Friday, 18 July 2008


The train ride out of Rameswaram was easy, relaxing and as the sun went down we headed into an electrical storm.

Now, being inside a large metal box, on big metal wheels rolling along a big metal track made me wonder…do trains get hit by lightening?

The storm itself was glorious! For a few milliseconds at a time the dark of night was replaced by the sheer brilliance of light, intense as the midday sun, illuminating the view all the way to the horizon. On occasion as I looked out of the window I saw bolts of lightening piercing the dark, rain heavy, menacing clouds.

By the tine the train got into the station it had been down pouring for 20 minutes and this being southern India during the monsoon it meant lots of water! Luckily I was able to get a rickshaw to my hotel only 500 metres away. Getting out of the taxi I discovered that the courtyard entrance was now one huge puddle deep enough to get the bottom of my ¾ length trousers soaking wet! On the plus side there is a restaurant and more importantly a bar attached to the hotel. The other nice feature is that all the rooms are set around a small and shady courtyard.

The next day was a day for doing nothing (I know…again!!!) and getting all my clothes laundered. I also pretended that I was in fact a highly skilled and well trained solider (you should be able to work that out).

On Sunday I decided to go and look at a few temples here in Trichy or Tiruchirappalli as it should be called, not that I’ve got any chance of pronouncing that! As one of the temples requires you to ascend nearly 500 steps I arrived outside the entrance of the Rock Temple just after 8am. It’s called the rock temple because it is on top of a rock 83 metres in height. (Sometimes things are very obvious)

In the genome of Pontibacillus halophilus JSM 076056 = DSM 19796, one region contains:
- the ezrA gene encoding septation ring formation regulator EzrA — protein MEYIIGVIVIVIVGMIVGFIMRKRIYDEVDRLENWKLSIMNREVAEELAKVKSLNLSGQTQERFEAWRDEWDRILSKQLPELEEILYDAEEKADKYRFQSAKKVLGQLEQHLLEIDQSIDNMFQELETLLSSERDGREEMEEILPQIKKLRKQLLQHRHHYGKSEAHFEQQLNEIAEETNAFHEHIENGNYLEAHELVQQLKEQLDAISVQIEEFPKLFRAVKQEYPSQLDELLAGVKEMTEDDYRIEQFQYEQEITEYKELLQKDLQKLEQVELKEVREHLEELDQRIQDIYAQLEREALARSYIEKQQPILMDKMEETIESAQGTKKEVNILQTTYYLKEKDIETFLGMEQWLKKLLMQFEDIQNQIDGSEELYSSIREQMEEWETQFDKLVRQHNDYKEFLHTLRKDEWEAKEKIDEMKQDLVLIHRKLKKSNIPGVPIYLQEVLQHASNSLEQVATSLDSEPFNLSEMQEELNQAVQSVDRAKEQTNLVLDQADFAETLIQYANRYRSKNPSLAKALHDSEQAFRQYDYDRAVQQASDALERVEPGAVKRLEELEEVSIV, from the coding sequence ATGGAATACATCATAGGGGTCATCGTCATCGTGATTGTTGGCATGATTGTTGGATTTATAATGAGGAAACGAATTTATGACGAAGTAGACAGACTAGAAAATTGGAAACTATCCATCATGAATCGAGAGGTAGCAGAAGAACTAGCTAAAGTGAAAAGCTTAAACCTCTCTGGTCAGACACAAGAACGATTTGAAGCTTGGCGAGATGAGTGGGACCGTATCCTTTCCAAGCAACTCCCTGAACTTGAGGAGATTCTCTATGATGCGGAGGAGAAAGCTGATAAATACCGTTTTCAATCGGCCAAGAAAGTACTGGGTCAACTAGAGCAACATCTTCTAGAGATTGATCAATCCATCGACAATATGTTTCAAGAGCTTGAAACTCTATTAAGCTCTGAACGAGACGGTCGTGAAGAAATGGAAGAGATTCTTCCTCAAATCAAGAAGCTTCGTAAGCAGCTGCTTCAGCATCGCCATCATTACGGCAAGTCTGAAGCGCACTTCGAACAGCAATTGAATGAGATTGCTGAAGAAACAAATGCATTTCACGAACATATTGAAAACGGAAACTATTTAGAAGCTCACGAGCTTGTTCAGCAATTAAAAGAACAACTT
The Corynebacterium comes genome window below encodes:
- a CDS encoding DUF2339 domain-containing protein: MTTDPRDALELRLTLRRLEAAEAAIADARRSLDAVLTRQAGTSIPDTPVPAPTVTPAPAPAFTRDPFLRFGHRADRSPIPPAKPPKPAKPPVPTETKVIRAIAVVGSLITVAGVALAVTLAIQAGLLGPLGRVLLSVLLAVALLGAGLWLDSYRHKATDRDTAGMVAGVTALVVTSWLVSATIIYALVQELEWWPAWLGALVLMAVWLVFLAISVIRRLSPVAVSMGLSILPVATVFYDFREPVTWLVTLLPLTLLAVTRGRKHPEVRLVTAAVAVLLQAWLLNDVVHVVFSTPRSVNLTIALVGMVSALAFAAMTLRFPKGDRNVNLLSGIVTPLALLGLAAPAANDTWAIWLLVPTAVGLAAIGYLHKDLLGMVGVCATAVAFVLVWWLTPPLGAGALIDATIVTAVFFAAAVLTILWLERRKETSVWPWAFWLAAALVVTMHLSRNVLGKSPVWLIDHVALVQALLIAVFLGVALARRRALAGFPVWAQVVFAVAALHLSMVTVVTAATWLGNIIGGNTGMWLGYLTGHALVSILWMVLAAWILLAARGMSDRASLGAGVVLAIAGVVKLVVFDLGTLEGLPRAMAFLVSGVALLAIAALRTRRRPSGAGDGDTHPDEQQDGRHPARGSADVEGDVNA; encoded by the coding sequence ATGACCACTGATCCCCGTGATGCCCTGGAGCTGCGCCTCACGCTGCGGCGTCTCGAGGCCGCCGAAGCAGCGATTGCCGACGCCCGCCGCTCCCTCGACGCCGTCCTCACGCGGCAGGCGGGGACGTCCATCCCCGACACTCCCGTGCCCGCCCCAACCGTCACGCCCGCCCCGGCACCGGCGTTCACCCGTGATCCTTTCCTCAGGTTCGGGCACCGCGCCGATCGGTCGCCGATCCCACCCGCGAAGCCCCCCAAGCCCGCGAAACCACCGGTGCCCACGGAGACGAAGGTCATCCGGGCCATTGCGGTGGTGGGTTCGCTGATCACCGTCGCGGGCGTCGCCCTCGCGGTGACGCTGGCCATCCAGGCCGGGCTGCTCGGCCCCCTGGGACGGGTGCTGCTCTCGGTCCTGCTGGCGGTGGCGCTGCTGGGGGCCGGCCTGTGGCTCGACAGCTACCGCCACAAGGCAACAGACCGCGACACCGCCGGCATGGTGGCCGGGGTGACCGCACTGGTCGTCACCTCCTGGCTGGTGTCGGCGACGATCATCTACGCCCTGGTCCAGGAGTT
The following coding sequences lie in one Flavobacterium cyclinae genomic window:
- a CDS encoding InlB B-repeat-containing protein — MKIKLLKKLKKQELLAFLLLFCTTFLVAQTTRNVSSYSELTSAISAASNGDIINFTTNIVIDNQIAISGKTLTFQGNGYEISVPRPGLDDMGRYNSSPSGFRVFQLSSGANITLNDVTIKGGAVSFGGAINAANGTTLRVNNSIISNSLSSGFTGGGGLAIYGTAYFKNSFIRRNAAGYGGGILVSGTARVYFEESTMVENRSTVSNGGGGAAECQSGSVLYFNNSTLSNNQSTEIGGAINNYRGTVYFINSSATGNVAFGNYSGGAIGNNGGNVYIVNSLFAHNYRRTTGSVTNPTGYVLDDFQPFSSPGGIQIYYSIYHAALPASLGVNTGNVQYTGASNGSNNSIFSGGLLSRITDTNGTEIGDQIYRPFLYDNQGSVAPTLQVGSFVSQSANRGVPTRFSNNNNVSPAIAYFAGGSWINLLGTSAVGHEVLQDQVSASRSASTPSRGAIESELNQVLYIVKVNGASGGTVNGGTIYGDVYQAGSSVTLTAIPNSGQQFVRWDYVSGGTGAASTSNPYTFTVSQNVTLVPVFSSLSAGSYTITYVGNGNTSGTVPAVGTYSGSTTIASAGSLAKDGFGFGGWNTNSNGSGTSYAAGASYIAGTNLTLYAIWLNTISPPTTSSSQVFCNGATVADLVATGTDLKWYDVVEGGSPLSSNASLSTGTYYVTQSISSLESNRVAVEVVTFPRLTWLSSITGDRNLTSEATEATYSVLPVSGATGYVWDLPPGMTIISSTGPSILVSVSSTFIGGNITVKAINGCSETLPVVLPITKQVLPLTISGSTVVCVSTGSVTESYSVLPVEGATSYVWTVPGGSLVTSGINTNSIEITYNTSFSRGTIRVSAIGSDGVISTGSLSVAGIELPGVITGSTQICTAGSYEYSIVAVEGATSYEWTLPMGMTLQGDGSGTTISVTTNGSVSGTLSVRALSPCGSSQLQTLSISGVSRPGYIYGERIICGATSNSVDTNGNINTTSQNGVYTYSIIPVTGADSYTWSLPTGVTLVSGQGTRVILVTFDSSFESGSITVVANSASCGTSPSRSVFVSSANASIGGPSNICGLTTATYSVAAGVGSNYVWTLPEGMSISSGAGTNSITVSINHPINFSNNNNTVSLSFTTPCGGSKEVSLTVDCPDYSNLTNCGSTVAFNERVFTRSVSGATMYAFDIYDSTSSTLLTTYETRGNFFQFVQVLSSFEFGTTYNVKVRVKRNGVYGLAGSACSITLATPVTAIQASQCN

With my shoes off I made my way up, passing the resident temple elephant by a wide margin (ever since I saw a temple elephant go on the rampage a few weeks ago on “the world’s most amazing videos” I’ve decided that they are all mentally unstable and liable to run amok at anytime). There are two temples at the top and as I ain’t no Hindu I wasn’t allowed in either…phew, lucky escape! The views from the top of the rock would have been really good except that someone went and built a temple right on top of the best vantage point!

The second temple I went to was a mile or two away across the Cauvery River. The Sri Ranganathaswamy Temple is huge covering over 60 hectares and has seven concentric walled sections or enclosures. The temple construction started in the 10th century and the last piece of building work was finished at the end of the 20th. The 1st six enclosures are filled with houses, shops, hawkers, beggars and the usual clutter of Indian life. Walking down the central road, going under each highly painted and multi sculptural gateway it felt like my first real experience of temple life. Not like the dead and sterile temples of Hampi or the small singular temples that had failed to impress me in most of the towns I’ve already been in.
At the final enclosure with money paid, shoes off and guide hired I had a good look around. Inside there are several temples each one reflecting one of the ten reincarnations of Vishnu. The central gold covered temple (1800 kilos of gold used) was completely off limits to non believers. However you are allowed to stand near the entrance and have a quick peek.

Interesting fact number 1346: the Tamil alphabet has 246 letters!

In the evening there was another downpour but as I really really really wanted a pizza it was a case of rain jacket and flip flops on. The few hundred metres to the pizza place was just enough to get me completely soaked from the hem of the jacket down. Whilst it’s always fun to walk in the rain, here in Trichy (as with most of India) street lighting is at its best minimal. So it’s always hard to judge how deep the water is as it flows like rivers down the road. It’s at this point that you remember the fact that half the water is gushing out of the semi covered street drains, or sewers as I like to call them and the “scent of India” starts to rise up and say hello to your nostrils.

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